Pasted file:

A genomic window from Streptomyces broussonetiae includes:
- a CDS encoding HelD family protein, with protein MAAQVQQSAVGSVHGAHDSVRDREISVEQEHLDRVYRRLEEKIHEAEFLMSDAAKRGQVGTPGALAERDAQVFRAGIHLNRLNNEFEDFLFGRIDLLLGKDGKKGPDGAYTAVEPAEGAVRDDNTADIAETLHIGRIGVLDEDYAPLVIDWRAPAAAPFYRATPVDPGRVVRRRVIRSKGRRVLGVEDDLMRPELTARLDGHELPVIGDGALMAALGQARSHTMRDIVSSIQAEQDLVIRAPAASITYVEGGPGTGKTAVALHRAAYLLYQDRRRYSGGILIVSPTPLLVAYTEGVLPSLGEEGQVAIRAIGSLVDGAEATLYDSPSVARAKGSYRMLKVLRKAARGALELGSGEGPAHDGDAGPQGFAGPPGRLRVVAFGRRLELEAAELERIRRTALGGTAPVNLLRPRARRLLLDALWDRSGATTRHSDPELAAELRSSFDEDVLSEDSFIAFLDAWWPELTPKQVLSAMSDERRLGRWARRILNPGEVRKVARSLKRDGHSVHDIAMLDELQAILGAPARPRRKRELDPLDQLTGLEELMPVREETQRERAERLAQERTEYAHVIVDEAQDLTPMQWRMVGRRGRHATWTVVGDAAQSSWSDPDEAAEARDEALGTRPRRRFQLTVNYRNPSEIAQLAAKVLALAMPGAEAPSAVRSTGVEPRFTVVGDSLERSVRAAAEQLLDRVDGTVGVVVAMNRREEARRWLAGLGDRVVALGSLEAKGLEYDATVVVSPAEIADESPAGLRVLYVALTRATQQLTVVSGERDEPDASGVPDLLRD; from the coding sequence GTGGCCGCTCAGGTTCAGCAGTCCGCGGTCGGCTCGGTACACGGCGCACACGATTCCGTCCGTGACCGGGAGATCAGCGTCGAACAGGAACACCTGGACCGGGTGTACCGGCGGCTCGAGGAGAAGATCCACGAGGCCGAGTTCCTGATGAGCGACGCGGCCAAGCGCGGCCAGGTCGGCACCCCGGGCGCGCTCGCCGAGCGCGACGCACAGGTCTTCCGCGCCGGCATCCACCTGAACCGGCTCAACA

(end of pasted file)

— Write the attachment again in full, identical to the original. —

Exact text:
A genomic window from Streptomyces broussonetiae includes:
- a CDS encoding HelD family protein, with protein MAAQVQQSAVGSVHGAHDSVRDREISVEQEHLDRVYRRLEEKIHEAEFLMSDAAKRGQVGTPGALAERDAQVFRAGIHLNRLNNEFEDFLFGRIDLLLGKDGKKGPDGAYTAVEPAEGAVRDDNTADIAETLHIGRIGVLDEDYAPLVIDWRAPAAAPFYRATPVDPGRVVRRRVIRSKGRRVLGVEDDLMRPELTARLDGHELPVIGDGALMAALGQARSHTMRDIVSSIQAEQDLVIRAPAASITYVEGGPGTGKTAVALHRAAYLLYQDRRRYSGGILIVSPTPLLVAYTEGVLPSLGEEGQVAIRAIGSLVDGAEATLYDSPSVARAKGSYRMLKVLRKAARGALELGSGEGPAHDGDAGPQGFAGPPGRLRVVAFGRRLELEAAELERIRRTALGGTAPVNLLRPRARRLLLDALWDRSGATTRHSDPELAAELRSSFDEDVLSEDSFIAFLDAWWPELTPKQVLSAMSDERRLGRWARRILNPGEVRKVARSLKRDGHSVHDIAMLDELQAILGAPARPRRKRELDPLDQLTGLEELMPVREETQRERAERLAQERTEYAHVIVDEAQDLTPMQWRMVGRRGRHATWTVVGDAAQSSWSDPDEAAEARDEALGTRPRRRFQLTVNYRNPSEIAQLAAKVLALAMPGAEAPSAVRSTGVEPRFTVVGDSLERSVRAAAEQLLDRVDGTVGVVVAMNRREEARRWLAGLGDRVVALGSLEAKGLEYDATVVVSPAEIADESPAGLRVLYVALTRATQQLTVVSGERDEPDASGVPDLLRD; from the coding sequence GTGGCCGCTCAGGTTCAGCAGTCCGCGGTCGGCTCGGTACACGGCGCACACGATTCCGTCCGTGACCGGGAGATCAGCGTCGAACAGGAACACCTGGACCGGGTGTACCGGCGGCTCGAGGAGAAGATCCACGAGGCCGAGTTCCTGATGAGCGACGCGGCCAAGCGCGGCCAGGTCGGCACCCCGGGCGCGCTCGCCGAGCGCGACGCACAGGTCTTCCGCGCCGGCATCCACCTGAACCGGCTCAACA